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Title: The role of shame in posttraumatic stress symptoms : a systematic review : the impact of inter-parental conflict, parental mental health, the parent-child relationship and features of the conflict on child well-being
Author: Hollway, Tara
ISNI:       0000 0004 5988 9772
Awarding Body: Queen's University Belfast
Current Institution: Queen's University Belfast
Date of Award: 2015
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Although research has advanced understanding of the mechanisms underlying PTSD, identifying shame as playing a role in posttraumatic stress symptoms, much remains unknown about the mechanisms that link trauma, shame and posttraumatic stress symptoms. To aid theoretical understanding and the development of appropriate therapies, a systematic search of the literature on shame and posttraumatic stress symptoms was conducted. Twelve articles met inclusion criteria and their quality was assessed against predetermined quality indicators. Higher levels of shame were significantly associated with greater posttraumatic stress symptoms. Effect sizes were moderate to high. The review lends support to the argument that shame plays a significant role in creating and/or maintaining the sense of on-going threat associated with posttraumatic stress symptoms and should be considered when designing interventions. The Impact of Inter-Parental Conflict, Parental Mental Health, the Parent-Child Relationship and Features of the Conflict on Child Well-Being. Path analysis was employed to explore the relationship between inter-parental conflict and child well-being mediated by parental mental health and the parent-child relationship. The moderating roles of type of conflict, child as cause of conflict, and nature of conflict resolution were also examined. The sample consisted of 5337 nine-year old children involved in the Growing up in Ireland study. Analyses indicated that child well-being was largely unrelated to parental mental health, type of conflict, child as cause of conflict and conflict resolution. Inter-parental conflict significantly predicted child well-being for fathers only, mediated by the father-child relationship. The parent-child relationship, and in particular parent-child conflict, exerted the greatest effect on the model.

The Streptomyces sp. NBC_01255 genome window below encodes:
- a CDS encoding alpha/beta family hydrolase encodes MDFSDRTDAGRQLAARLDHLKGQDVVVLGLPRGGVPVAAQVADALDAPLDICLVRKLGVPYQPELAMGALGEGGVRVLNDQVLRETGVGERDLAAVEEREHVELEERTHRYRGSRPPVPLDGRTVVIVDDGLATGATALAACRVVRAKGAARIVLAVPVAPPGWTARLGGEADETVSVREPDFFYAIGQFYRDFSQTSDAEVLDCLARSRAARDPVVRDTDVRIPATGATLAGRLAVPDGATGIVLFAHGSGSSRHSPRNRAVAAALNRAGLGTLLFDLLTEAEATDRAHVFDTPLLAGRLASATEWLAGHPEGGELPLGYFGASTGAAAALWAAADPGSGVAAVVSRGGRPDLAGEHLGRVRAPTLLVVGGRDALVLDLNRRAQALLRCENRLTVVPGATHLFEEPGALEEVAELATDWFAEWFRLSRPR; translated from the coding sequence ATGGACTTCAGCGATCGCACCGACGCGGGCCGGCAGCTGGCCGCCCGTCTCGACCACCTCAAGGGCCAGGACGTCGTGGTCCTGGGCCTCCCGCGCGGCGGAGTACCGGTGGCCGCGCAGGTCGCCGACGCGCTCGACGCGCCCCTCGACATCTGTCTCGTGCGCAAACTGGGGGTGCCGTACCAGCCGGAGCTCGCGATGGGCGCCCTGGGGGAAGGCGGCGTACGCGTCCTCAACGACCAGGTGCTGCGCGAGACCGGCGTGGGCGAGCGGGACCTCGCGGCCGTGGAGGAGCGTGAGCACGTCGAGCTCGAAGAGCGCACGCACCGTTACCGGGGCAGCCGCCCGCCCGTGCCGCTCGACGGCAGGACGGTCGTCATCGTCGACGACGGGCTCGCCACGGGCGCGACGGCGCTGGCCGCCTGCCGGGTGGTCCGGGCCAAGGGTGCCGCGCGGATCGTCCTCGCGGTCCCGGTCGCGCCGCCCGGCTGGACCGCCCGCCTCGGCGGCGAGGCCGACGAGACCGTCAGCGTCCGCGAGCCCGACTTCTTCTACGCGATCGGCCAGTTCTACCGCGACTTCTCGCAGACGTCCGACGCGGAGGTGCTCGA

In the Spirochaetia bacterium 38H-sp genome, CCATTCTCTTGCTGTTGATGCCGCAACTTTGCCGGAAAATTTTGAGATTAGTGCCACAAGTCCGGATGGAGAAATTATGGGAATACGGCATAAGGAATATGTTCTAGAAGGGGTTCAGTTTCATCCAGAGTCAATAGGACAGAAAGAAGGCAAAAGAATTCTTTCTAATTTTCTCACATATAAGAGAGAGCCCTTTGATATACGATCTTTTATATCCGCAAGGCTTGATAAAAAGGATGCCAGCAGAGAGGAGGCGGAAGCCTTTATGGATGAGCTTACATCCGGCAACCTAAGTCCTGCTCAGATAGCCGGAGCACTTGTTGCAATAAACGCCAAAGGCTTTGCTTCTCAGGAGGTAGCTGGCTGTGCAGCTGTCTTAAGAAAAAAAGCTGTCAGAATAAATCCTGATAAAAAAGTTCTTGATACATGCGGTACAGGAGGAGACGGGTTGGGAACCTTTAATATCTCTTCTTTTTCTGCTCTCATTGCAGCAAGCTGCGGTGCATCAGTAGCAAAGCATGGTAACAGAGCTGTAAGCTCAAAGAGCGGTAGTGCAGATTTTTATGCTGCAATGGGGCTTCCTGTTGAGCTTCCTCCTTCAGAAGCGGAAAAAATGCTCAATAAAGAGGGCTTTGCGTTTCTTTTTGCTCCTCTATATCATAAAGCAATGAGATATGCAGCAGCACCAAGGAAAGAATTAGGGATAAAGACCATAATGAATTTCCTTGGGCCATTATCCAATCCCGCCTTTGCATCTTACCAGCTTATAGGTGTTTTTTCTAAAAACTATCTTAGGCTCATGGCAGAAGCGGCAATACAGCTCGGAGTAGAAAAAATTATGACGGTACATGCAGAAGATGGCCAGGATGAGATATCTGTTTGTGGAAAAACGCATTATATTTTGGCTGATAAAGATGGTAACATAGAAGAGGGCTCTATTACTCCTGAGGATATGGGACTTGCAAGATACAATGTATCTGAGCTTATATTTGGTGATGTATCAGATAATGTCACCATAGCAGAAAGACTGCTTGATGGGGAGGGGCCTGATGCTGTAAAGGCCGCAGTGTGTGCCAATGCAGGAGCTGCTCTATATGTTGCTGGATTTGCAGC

Supervisor: Not available Sponsor: Not available
Qualification Name: Thesis (D.Clin.Psych.) Qualification Level: Doctoral
EThOS ID:  DOI: Not available